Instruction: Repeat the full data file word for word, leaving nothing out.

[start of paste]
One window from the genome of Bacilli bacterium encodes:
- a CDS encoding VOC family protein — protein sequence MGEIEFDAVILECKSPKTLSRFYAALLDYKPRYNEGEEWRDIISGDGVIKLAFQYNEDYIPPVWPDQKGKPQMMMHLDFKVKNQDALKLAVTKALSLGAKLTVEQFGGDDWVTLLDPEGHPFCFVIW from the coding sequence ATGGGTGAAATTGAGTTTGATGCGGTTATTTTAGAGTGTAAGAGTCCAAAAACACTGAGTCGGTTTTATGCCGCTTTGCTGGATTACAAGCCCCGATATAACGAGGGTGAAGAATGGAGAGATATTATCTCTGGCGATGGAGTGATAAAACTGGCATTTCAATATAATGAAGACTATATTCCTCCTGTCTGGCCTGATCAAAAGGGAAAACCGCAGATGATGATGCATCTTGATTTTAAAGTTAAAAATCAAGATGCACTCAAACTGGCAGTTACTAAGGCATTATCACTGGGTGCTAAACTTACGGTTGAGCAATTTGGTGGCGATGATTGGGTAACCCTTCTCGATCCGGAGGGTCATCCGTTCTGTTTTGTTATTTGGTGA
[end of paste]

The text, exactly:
One window from the genome of Bacilli bacterium encodes:
- a CDS encoding VOC family protein — protein sequence MGEIEFDAVILECKSPKTLSRFYAALLDYKPRYNEGEEWRDIISGDGVIKLAFQYNEDYIPPVWPDQKGKPQMMMHLDFKVKNQDALKLAVTKALSLGAKLTVEQFGGDDWVTLLDPEGHPFCFVIW from the coding sequence ATGGGTGAAATTGAGTTTGATGCGGTTATTTTAGAGTGTAAGAGTCCAAAAACACTGAGTCGGTTTTATGCCGCTTTGCTGGATTACAAGCCCCGATATAACGAGGGTGAAGAATGGAGAGATATTATCTCTGGCGATGGAGTGATAAAACTGGCATTTCAATATAATGAAGACTATATTCCTCCTGTCTGGCCTGATCAAAAGGGAAAACCGCAGATGATGATGCATCTTGATTTTAAAGTTAAAAATCAAGATGCACTCAAACTGGCAGTTACTAAGGCATTATCACTGGGTGCTAAACTTACGGTTGAGCAATTTGGTGGCGATGATTGGGTAACCCTTCTCGATCCGGAGGGTCATCCGTTCTGTTTTGTTATTTGGTGA